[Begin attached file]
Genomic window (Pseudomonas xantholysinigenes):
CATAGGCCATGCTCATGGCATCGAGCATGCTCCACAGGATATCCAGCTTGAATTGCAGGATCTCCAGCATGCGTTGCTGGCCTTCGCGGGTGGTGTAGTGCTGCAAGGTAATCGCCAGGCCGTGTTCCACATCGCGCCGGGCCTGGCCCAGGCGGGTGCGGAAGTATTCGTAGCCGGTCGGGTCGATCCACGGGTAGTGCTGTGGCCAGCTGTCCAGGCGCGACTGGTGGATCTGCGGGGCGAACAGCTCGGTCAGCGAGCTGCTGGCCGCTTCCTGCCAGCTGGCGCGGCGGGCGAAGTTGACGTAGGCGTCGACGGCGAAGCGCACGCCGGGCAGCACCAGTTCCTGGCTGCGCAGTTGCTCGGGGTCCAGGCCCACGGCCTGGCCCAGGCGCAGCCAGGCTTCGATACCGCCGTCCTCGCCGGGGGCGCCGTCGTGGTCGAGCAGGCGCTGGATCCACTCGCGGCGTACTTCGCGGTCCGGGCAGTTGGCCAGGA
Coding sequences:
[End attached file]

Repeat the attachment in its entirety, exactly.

Genomic window (Pseudomonas xantholysinigenes):
CATAGGCCATGCTCATGGCATCGAGCATGCTCCACAGGATATCCAGCTTGAATTGCAGGATCTCCAGCATGCGTTGCTGGCCTTCGCGGGTGGTGTAGTGCTGCAAGGTAATCGCCAGGCCGTGTTCCACATCGCGCCGGGCCTGGCCCAGGCGGGTGCGGAAGTATTCGTAGCCGGTCGGGTCGATCCACGGGTAGTGCTGTGGCCAGCTGTCCAGGCGCGACTGGTGGATCTGCGGGGCGAACAGCTCGGTCAGCGAGCTGCTGGCCGCTTCCTGCCAGCTGGCGCGGCGGGCGAAGTTGACGTAGGCGTCGACGGCGAAGCGCACGCCGGGCAGCACCAGTTCCTGGCTGCGCAGTTGCTCGGGGTCCAGGCCCACGGCCTGGCCCAGGCGCAGCCAGGCTTCGATACCGCCGTCCTCGCCGGGGGCGCCGTCGTGGTCGAGCAGGCGCTGGATCCACTCGCGGCGTACTTCGCGGTCCGGGCAGTTGGCCAGGA
Coding sequences: